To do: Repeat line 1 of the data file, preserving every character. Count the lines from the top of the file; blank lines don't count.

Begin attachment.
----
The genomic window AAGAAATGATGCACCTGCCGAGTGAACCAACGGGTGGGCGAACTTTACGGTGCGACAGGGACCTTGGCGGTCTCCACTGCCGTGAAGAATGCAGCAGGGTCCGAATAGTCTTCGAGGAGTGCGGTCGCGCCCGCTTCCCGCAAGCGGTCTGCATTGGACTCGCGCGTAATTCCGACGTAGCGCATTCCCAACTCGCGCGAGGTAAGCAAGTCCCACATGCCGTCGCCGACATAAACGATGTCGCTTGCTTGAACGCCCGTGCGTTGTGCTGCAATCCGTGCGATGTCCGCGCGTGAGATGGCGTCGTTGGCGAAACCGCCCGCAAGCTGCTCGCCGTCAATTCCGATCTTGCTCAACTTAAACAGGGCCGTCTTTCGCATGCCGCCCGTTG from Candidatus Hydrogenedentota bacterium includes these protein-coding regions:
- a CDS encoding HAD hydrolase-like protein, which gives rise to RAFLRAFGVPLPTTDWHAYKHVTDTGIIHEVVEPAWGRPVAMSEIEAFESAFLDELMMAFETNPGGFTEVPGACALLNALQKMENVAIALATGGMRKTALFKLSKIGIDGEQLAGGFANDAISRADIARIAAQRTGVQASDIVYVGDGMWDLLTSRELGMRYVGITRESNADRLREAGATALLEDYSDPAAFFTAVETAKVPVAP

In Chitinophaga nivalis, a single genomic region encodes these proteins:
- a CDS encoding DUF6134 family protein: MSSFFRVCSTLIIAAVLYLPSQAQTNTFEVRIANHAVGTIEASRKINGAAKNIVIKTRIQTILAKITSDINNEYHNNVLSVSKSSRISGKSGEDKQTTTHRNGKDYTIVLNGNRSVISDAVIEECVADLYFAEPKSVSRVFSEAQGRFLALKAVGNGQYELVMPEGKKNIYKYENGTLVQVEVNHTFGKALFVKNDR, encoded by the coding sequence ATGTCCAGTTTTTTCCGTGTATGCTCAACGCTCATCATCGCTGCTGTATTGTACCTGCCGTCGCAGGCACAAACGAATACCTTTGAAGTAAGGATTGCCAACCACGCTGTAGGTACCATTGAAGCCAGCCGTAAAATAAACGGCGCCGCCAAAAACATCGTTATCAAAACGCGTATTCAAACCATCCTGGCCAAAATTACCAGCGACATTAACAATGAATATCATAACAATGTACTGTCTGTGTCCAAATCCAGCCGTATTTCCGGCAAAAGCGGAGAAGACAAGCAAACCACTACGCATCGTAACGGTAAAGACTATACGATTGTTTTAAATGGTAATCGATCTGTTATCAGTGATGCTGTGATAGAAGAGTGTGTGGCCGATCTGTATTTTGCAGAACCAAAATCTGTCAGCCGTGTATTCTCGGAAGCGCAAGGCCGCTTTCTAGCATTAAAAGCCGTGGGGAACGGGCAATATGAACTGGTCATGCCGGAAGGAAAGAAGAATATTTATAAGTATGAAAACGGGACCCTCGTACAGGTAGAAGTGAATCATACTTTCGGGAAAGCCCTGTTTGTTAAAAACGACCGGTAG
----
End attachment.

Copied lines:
The genomic window AAGAAATGATGCACCTGCCGAGTGAACCAACGGGTGGGCGAACTTTACGGTGCGACAGGGACCTTGGCGGTCTCCACTGCCGTGAAGAATGCAGCAGGGTCCGAATAGTCTTCGAGGAGTGCGGTCGCGCCCGCTTCCCGCAAGCGGTCTGCATTGGACTCGCGCGTAATTCCGACGTAGCGCATTCCCAACTCGCGCGAGGTAAGCAAGTCCCACATGCCGTCGCCGACATAAACGATGTCGCTTGCTTGAACGCCCGTGCGTTGTGCTGCAATCCGTGCGATGTCCGCGCGTGAGATGGCGTCGTTGGCGAAACCGCCCGCAAGCTGCTCGCCGTCAATTCCGATCTTGCTCAACTTAAACAGGGCCGTCTTTCGCATGCCGCCCGTTG from Candidatus Hydrogenedentota bacterium includes these protein-coding regions: